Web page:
Last month, I had to take my car in to the garage to get the annual MOT done. An MOT is basically a check you have to have done every year to ensure your car is still roadworthy – it’s safe enough to be on the roads. I always get mine done in the same place – a little local garage near where I live. I know the mechanics there and I know the owner and I trust them to do a good job and not try and rip me off by charging me for things I don’t really need. When I went to pick up my car, I chatted a bit, had a look at what they’d done and then went into the office to pay. I asked, as I usually do in these kinds of circumstances “So can I settle up? What’s the damage?
It’s the same question I might ask a tailor, a barman, a builder or a friend who’s bought something I asked them to get me. I’ve always thought of it as a friendly, jokey kind of question; a way of asking how much you owe while acknowledging the damage done to your bank balance. However, I was chatting to a Japanese friend yesterday and suddenly realised that not everybody sees it in the same way. The first time he heard the question, his initial reaction was blank incomprehension, which was followed shortly afterwards by shock. He saw the question as manipulative and found it annoying. “From a Japanese point of view,” he told me, “I’m thinking that I didn’t force anyone to spend their money. They chose to do it themselves! Why are they trying to make me feel guilty? Why can’t they just ask me simply how much something is?”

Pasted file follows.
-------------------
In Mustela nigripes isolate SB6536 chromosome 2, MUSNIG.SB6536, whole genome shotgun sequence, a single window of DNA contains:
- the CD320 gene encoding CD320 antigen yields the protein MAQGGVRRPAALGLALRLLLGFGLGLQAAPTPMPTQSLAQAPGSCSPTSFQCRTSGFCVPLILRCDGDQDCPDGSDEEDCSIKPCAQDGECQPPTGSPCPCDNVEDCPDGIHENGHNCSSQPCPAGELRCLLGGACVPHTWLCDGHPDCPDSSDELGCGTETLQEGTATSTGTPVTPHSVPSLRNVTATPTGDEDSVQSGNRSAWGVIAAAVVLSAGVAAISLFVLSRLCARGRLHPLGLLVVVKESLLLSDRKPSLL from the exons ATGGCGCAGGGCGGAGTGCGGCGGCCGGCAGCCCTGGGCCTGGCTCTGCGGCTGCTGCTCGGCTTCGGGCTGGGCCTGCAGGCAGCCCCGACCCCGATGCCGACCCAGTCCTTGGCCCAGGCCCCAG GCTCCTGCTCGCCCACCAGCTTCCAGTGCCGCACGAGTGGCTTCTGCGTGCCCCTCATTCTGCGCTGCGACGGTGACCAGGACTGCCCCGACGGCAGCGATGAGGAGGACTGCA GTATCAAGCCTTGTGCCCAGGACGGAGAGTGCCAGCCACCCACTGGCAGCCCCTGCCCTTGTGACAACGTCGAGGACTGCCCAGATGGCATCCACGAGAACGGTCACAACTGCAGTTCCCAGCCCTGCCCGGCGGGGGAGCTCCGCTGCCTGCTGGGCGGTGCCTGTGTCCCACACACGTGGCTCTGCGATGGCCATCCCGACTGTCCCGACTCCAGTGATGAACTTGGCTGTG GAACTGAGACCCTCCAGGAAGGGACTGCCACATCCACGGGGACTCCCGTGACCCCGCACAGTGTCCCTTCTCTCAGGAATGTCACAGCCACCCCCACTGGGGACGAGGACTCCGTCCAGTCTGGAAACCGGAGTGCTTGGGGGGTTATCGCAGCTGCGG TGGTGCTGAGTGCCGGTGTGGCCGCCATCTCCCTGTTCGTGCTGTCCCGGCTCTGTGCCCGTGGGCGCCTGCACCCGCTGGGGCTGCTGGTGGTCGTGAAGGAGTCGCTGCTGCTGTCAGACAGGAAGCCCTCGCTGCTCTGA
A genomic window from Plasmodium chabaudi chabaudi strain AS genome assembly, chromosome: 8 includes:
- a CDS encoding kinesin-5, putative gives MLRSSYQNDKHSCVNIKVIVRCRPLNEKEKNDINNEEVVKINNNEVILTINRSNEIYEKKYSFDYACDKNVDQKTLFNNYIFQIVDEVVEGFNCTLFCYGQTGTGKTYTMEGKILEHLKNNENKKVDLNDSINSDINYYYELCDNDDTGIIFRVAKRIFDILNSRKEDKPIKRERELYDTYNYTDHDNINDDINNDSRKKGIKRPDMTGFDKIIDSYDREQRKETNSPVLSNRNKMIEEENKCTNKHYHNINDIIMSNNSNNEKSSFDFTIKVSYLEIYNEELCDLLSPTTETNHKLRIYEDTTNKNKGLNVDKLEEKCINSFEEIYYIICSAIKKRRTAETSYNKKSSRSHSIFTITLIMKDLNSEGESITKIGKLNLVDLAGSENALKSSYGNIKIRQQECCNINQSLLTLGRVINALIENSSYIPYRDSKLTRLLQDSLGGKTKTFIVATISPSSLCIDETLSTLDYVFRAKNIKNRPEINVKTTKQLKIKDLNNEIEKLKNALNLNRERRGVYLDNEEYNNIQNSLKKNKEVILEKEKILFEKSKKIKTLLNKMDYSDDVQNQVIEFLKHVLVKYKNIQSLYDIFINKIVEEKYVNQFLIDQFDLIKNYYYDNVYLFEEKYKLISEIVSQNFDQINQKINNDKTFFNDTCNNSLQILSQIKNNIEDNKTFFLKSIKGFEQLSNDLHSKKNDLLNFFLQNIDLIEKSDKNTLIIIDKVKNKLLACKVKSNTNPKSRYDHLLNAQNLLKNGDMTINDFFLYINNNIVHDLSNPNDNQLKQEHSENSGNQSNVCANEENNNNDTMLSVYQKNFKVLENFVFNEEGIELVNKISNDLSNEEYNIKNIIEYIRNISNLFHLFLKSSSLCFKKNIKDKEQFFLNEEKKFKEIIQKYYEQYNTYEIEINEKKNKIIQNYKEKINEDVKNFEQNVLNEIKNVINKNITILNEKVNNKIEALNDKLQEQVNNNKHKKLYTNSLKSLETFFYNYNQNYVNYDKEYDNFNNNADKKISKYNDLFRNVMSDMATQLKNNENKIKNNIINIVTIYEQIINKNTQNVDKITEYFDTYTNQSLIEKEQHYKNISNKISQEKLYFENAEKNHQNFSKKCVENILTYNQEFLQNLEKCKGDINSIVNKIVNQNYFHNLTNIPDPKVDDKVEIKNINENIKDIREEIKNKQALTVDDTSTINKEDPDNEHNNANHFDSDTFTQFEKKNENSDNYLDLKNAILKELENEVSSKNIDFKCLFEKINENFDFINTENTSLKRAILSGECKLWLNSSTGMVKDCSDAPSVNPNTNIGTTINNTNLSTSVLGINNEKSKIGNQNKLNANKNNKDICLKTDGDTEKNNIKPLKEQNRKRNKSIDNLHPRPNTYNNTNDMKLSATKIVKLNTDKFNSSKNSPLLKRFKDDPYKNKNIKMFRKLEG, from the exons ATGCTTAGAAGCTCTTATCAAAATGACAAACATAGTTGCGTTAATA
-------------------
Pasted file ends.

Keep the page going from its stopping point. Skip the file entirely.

It just goes to show how simple bits of everyday language can be interpreted so differently – and how deeply our own cultural roots affect the way we see things. A fixed phrase that I’ve always taken for granted – or seen as warm and friendly and funny – can sound very different to our listeners.
At Lexical Lab, when we’re teaching, we try to be aware of cultural differences – as well as common ground. We encourage discussion of how language sounds to you – and exploration of possible reasons for any differences. It’s only by talking that any of us ever learn how to be more sensitive about the way our words may impact those around us.
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Now think of your answers to these questions.
- How does the question What’s the damage? sound to you? Does it sound more friendly / jokey or more manipulative?
- Do you have a similar question in your own first language?
- Do you have a similar system to the annual MOT where you live? How does it work?
- Have you heard any stories about people getting ripped off by mechanics / other kinds of tradespeople? What happened?
- Do you have any tradespeople that you trust completely and that you regularly use?
- Have you ever been in any situations where cultural differences affected communication? What happened?